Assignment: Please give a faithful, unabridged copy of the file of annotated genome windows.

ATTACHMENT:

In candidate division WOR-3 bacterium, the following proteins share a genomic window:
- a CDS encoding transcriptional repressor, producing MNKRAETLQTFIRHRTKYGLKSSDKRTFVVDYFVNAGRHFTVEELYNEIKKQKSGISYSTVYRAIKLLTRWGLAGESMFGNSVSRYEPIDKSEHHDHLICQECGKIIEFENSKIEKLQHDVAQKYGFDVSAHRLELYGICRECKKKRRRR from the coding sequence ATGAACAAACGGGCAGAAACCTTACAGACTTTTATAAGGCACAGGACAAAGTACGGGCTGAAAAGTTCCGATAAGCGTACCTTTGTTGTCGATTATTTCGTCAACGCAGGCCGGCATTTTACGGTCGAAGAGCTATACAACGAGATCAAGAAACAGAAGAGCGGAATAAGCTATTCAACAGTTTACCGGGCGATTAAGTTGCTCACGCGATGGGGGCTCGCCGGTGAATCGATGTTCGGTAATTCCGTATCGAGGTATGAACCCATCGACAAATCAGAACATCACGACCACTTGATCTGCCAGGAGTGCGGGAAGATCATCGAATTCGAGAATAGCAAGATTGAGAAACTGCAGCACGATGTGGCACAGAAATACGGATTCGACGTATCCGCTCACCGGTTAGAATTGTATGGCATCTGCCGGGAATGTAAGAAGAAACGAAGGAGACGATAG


In candidate division WOR-3 bacterium, the following proteins share a genomic window:
- a CDS encoding transcriptional repressor, producing MNKRAETLQTFIRHRTKYGLKSSDKRTFVVDYFVNAGRHFTVEELYNEIKKQKSGISYSTVYRAIKLLTRWGLAGESMFGNSVSRYEPIDKSEHHDHLICQECGKIIEFENSKIEKLQHDVAQKYGFDVSAHRLELYGICRECKKKRRRR from the coding sequence ATGAACAAACGGGCAGAAACCTTACAGACTTTTATAAGGCACAGGACAAAGTACGGGCTGAAAAGTTCCGATAAGCGTACCTTTGTTGTCGATTATTTCGTCAACGCAGGCCGGCATTTTACGGTCGAAGAGCTATACAACGAGATCAAGAAACAGAAGAGCGGAATAAGCTATTCAACAGTTTACCGGGCGATTAAGTTGCTCACGCGATGGGGGCTCGCCGGTGAATCGATGTTCGGTAATTCCGTATCGAGGTATGAACCCATCGACAAATCAGAACATCACGACCACTTGATCTGCCAGGAGTGCGGGAAGATCATCGAATTCGAGAATAGCAAGATTGAGAAACTGCAGCACGATGTGGCACAGAAATACGGATTCGACGTATCCGCTCACCGGTTAGAATTGTATGGCATCTGCCGGGAATGTAAGAAGAAACGAAGGAGACGATAG